Hirarki of Languages

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    Hierarchical Structure in Natural Language

    loss_NP

    with_IN a_DT loss_NN of_INthe_DT

    cents_NP

    of_PP

    with_PPloss_NP

    contract_NN ended_VBD

    contract_NP

    ended_VP

    ended_S

    7_CD cents_NNS

    Words are hierarchically organized in syntactic constituents tree structure

    Part of Speech(POS) and Non-Terminal(NT) tags identify the type of constituent

    Lexicalized annotation of intermediate nodes in the tree

    Identifying the syntactic structure

    Parsing

    Automatic parsing of natural language text is an area of active researchMicrosoft Research

    Speech.Net

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    Exploiting Syntactic Structure for Language ModelingCiprian Chelba, Frederick Jelinek

    Hierarchical Structure in Natural Language

    Speech Recognition: Statistical Approach

    Basic Language Modeling:

    Measures for Language Model Quality

    Current Approaches to Language Modeling

    A Structured Language Model:

    Language Model Requirements

    Word and Structure Generation

    Research Issues

    Model Performance: Perplexity results on UPenn-Treebank

    Model Performance: Perplexity and WER results on WSJ/SWB/BN

    Any Future for the Structured Language Model?

    Richer Syntactic Dependencies

    Syntactic Structure Portability

    Information Extraction from TextMicrosoft Research

    Speech.Net

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    Speech Recognition Statistical Approach

    Producer

    Speakers Speech

    Speech Recognizer

    Acoustic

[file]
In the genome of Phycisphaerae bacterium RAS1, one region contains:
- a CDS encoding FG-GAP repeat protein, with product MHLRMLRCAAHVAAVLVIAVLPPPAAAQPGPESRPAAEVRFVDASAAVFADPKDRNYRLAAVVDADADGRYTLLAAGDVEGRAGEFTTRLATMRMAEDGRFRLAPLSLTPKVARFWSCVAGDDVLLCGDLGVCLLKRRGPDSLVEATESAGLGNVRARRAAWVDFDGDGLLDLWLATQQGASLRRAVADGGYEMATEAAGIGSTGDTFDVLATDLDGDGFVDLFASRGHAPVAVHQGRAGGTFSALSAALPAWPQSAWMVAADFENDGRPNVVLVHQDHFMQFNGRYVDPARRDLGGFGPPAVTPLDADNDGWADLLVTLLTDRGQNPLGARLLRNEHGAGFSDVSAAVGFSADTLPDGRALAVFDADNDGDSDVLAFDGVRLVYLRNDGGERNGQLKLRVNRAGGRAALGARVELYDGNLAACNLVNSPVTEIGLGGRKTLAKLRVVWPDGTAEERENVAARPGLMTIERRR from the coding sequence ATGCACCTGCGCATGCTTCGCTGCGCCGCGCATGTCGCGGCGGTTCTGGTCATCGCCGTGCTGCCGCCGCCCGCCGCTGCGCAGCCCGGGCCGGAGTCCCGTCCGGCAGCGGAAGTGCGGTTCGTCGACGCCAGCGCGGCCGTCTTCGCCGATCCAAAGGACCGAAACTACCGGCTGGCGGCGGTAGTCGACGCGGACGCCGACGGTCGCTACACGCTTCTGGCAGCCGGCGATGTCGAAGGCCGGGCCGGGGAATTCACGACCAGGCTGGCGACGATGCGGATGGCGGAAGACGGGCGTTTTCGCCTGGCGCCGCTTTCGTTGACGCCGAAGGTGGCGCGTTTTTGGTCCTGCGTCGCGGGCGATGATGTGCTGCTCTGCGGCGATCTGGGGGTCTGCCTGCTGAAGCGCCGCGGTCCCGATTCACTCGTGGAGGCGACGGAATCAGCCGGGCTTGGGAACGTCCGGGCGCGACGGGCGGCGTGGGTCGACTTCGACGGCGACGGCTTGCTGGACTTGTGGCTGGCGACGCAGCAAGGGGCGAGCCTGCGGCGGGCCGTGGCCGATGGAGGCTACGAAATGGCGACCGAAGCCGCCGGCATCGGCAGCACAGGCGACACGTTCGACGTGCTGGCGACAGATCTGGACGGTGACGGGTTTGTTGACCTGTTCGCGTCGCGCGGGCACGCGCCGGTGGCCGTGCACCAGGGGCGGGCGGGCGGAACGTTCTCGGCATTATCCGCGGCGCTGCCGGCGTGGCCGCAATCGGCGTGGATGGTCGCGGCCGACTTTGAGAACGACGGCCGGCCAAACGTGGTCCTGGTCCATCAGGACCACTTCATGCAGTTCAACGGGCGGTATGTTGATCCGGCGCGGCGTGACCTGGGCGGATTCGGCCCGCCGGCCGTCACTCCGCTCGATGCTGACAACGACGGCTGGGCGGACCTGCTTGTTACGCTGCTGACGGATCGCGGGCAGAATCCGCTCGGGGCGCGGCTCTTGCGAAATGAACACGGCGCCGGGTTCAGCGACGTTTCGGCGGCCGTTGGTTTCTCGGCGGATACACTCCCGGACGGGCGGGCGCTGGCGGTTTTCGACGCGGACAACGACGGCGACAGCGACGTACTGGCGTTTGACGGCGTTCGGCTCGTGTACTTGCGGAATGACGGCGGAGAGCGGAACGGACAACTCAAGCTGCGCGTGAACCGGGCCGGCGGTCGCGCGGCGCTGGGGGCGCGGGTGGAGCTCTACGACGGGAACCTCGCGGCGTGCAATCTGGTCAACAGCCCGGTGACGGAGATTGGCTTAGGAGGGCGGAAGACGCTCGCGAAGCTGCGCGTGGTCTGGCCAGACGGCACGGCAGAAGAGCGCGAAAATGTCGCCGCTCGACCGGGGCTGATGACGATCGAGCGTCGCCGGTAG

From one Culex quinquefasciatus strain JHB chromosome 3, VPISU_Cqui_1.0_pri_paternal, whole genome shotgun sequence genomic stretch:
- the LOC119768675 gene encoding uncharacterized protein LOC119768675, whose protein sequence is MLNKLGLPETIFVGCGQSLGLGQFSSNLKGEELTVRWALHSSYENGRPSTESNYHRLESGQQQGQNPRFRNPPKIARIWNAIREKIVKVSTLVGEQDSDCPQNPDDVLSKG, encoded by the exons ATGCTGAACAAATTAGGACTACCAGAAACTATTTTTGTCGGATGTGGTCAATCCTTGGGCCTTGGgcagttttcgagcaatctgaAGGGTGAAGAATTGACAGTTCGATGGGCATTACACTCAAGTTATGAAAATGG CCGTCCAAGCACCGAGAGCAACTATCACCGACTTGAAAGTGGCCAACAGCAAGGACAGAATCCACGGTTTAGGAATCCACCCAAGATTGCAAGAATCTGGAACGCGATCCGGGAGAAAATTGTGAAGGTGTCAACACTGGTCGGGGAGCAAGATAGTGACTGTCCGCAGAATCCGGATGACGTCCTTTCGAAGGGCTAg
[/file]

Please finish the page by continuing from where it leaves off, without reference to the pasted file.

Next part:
Processor

    Linguistic

    DecoderW W

    ^A

    Speaker

    Mind

    Acoustic Channel

    Speech

    acoustic model: channel probability;

    language model: source probability;

    searchfor the most likely word string .

    due to the large vocabulary size tens of thousands of words an exhaustivesearch is intractable.

    Microsoft ResearchSpeech.Net

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    Basic Language Modeling

    Estimate the source probability

    ,

    from a training corpus millions of words of text chosen for its similarity to the expectedutterances.

    Parametric conditional models:

    parameter space

    source alphabet (vocabulary)

    Source Modeling Problem

    Microsoft ResearchSpeech.Net

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    Measures for Language Model QualityWord Error Rate (WER)

    TRN: UP UPSTATE NEW YORK SOMEWHERE UH OVER OVER HUGE AREAS

    HYP: UPSTATE NEW YORK SOMEWHERE UH ALL ALL THE HUGE AREAS

    1 0 0 0 0 0 1 1 1 0 0

    :4 errors per 10 words in transcription; WER = 40%

    Evaluating WER reduction is computationally expensive.

    Perplexity(PPL)

    different than maximum likelihood estimation: the test data is not seen during themodel estimation process;

    good models are smooth:

    Microsoft ResearchSpeech.Net

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    Current Approaches to Language Modeling

    Assume a Markov source of order ; equivalence classification of a given context:

    Data sparseness: 3-gram model

    approx. 70% of the trigrams in the training data have been seen once.

    the rate of new (unseen) trigrams in test data relative to those observed in a training

    corpus of size 38 million words is 32% for a 20,000-words vocabulary;

    Smoothing: recursive linear interpolation among relative frequency estimates of different

    orders

    using a recursive mixing scheme:

    Parameters:

    Microsoft ResearchSpeech.Net

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    Exploiting Syntactic Structure for Language Modeling

    Hierarchical Structure in Natural Language

    Speech Recognition: Statistical Approach

    Basic Language Modeling:

    A Structured Language Model: Language Model Requirements

    Word and Structure Generation

    Research Issues:

    Model Component Parameterization

    Pruning Method

    Word Level Probability Assignment

    Model Statistics Reestimation

    Model Performance: Perplexity results on UPenn-Treebank

    Model Performance: Perplexity and WER results on WSJ/SWB/BN

    Microsoft ResearchSpeech.Net

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    A Structured Language Model

    Generalize trigram modeling (local) by taking advantage of sentence structure (influ-ence by more distant past)

    Use exposed heads h (words and their corresponding non-terminal tags ) for

    prediction:

    is the partial hidden structure, with head assignment, provided to

    ended_VBD cents_NNS after

    cents_NP

    of_PP

    loss_NP